Apocrypha of Jewish origin

The general Apocrypha consists of these fifteen books: 1. .The First Book of Esdras, 2. .The Second Book of Esdras, 3. .Tobit, 4. .Judith, 5. .The Rest of the Chapters of the Book of Esther, 6. .The Wisdom of Solomon, 7. .Ecclesiasticus or the Wisdom of Jesus Son of Sirach, 8. .Baruch, 9. .A Letter of Jeremiah, 10. .The Song of the Three, 11. .Daniel and Susanna, 12. .Daniel, Bel, and the Snake, 13. .The Prayer of Manasseh, 14. .The First Book of the Maccabees, 15. .The Second Book of the Maccabees.

Though these books were considered non-canonical, slowly over the years they came to be regarded by the Roman Catholic Church as part of the Bible, and were finally officially labled as such. But the Historical Hebrew Religion, and the Historical Christian Religion growing from it, understood that these writings were non-canonical.


Ancient literature, especially in the Orient, used methods much more free and elastic than those permitted by our modern and Occidental culture. Pseudographic composition was in vogue among the Jews in the two centuries before Christ and for some time later. The attribution of a great name of the distant past to a book by its real author, who thus effaced his own personality, was, in some cases at least, a mere literary fiction which deceived no one except the ignorant. This holds good for the so-called "Wisdom of Solomon", written in Greek and belonging to the Church's sacred canon. In other cases, where the assumed name did not stand as a symbol of a type of a certain kind of literature, the intention was not without a degree of at least objective literary dishonesty.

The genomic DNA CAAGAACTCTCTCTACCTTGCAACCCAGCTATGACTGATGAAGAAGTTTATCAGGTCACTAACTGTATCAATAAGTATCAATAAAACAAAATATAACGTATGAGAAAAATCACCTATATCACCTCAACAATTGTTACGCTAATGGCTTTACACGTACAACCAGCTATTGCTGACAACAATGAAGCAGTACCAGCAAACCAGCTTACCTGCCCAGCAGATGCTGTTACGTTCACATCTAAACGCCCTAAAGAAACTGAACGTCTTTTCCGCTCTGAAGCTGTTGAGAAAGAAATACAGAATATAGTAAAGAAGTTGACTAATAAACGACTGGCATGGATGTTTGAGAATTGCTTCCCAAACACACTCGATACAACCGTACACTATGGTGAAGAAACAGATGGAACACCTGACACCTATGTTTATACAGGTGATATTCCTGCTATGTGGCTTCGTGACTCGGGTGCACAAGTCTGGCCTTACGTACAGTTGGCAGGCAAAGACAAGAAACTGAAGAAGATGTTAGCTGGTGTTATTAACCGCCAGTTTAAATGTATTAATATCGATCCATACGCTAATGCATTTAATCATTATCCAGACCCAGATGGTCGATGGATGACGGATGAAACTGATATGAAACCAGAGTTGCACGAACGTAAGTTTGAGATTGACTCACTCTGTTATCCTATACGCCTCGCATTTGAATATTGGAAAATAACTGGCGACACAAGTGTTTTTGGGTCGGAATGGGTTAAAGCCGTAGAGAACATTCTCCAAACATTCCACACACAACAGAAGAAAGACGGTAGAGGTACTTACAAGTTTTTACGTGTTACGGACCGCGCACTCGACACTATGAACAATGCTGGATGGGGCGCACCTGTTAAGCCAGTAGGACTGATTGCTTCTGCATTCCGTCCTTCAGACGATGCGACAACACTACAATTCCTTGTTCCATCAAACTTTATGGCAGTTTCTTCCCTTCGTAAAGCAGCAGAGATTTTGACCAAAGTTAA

1. 1 Esdras
2. 1 Maccabees
3. 2 Esdras (a.k.a 4 Ezra)
4. 2 Maccabees
5. 3 Maccabees
6. 4 Ezra (a.ka. 2 Esdras)
8. Baruch
9. Bel and the Dragon (addition to Daniel)
10. Daniel and Susanna (addition to Daniel)
11. Esther, Additions to
12. Judith
13. Letter of Jeremiah
17. Sirach
18. Tobit
19. Wisdom of Solomon, The